Trinity Morphy recently caught up with Ifeanyi Christwin, founder of Switch Electric and M3tering Protocol. In this two-part of the interview, they discuss clean electricity in Sub-Saharan Africa, bridging the supply gap with decentralisation, and ReFi's role in scaling these solutions.

Part 1 of this interview can be found here.

Trinity: A major challenge in traditional electricity distribution is unequal access, with some areas receiving more resources than others. How can decentralised electricity circulation address this divide and ensure equitable access to clean electricity technologies for all communities, regardless of socioeconomic background?

Christwin: We need to understand why this situation exists to answer this question. For any new functional grid, having as many customers as possible makes sense. You don't want to intentionally exclude customers from buying as much power as they want from the grid. The situation is not always straightforward, mainly because of distribution and transmission infrastructure costs. So, imagine an urban and a rural settlement with an area of 100 square miles. You will have more people in the metropolitan area than in the rural area because population densities affect these two living settings.

But the cost of providing distribution infrastructure—that's, the cables, the electric poles, the transformers—to cover this hundred-mile square would be the same because the same length of cable you need to pass in an urban area is the same length of cable you need to pass in a raw area. However, the revenue you generate from the rural area cannot match the revenue you generate in the urban area. So, sometimes, it never makes sense for these companies to spend that money in these rural areas or places where they don't have very dense populations. So you see, they exclude these areas from their infrastructure because of the marginal cost of adding those customers to the grid.

In a decentralised electricity infrastructure, you don't have the costs of distribution or transmission lines; you will not have to buy transformers to step up or down the electricity you transmit to the consumer. You're just installing the solar power system for the consumer. The cost of installing a 10kVA solar structure in a building in an urban area is the exact cost in a rural area. The difference will be the proximity to the market where you buy these things. If the metropolitan area is closer, transporting them there will cost you less. But aside from that, the cost of setting up these things is almost the same. Since there's no incentive per settlement for decentralised electricity producers to set up their infrastructure, this removes that barrier of inequality, meaning that regardless of where a potential consumer is situated, as long as they have the means to pay their utility bills, an electricity producer can set up the infrastructure. This is important because it ensures that electricity access is not limited by geographical location or population density.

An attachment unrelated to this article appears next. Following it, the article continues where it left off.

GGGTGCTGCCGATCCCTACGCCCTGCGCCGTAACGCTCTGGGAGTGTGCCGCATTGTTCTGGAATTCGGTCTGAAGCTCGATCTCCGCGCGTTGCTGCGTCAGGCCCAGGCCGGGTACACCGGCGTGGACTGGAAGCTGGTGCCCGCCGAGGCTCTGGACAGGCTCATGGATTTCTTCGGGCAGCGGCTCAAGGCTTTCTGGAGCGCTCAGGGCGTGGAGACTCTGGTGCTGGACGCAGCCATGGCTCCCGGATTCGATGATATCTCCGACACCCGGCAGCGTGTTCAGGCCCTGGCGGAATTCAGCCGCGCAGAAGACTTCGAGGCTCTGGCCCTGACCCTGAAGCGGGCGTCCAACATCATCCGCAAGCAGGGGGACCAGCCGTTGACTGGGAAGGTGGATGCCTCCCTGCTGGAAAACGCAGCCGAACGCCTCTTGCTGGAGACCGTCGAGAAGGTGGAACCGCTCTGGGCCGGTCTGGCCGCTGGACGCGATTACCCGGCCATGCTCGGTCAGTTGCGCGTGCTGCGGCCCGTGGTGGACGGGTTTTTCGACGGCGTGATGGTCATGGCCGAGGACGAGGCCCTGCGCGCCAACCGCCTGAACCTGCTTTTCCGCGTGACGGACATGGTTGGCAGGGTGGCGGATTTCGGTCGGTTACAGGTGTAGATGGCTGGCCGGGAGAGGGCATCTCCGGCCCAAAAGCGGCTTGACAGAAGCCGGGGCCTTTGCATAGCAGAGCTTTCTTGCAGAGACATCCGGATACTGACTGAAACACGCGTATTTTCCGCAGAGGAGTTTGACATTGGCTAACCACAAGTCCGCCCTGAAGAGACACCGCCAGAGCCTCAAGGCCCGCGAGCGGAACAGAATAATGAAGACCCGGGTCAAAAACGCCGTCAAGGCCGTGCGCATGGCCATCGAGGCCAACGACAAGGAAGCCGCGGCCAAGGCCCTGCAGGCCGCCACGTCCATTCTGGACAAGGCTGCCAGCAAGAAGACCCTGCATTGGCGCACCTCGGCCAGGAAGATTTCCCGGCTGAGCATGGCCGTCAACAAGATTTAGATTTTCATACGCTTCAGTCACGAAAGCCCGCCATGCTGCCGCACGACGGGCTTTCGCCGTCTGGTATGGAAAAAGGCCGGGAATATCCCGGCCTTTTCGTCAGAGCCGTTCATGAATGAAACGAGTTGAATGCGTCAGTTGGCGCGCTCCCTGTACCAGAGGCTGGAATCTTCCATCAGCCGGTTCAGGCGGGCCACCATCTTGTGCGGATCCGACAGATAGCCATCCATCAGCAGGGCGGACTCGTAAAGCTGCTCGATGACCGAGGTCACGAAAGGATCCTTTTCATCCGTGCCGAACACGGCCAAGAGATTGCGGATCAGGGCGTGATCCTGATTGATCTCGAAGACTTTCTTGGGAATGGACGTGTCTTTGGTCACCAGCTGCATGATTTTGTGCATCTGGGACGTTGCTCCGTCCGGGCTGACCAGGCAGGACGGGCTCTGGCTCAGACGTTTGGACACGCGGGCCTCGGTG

Trinity: What partnerships are crucial to successfully implement decentralised electricity solutions on a larger scale than today?

Christwin: Many public partnerships are needed to make this possible. I envision the government using incentives like import tariffs for merchants importing the equipment required for the microgrid solutions. Businesses can benefit from tax rebates or tax subsidies by setting up this kind of micro-grid infrastructure, encouraging more people to enter this sector and contributing to a greener environment. It's a matter of supporting these private individuals through public incentives, a proven effective strategy. The government can play a crucial role in setting up these incentives, such as a carbon tax or renewable electricity certificate market. This means creating incentives for people to adopt renewable electricity sources, democratise the grid, and benefit from the incentives the government is putting in place. This approach can lead to the results we all aspire to see, including a significant reduction in carbon emissions and a more sustainable future.

Trinity: How can we effectively measure the success of decentralised electricity systems? What are the key direct metrics to consider, and are there any indirect social, economic, or environmental impacts that should also be factored into the evaluation?

Christwin: There are several ways to measure the impact of democratised electricity systems. One that comes to mind is comparing the reach of this democratised infrastructure to its centralised alternatives. For instance, using a point system, we can calculate the efficiency of traditional grid expansion to a decentralised electricity infrastructure in a remote location. Each gets a point for supplying electricity to this remote location. After a certain period, we analyse the data to see which provided more electricity.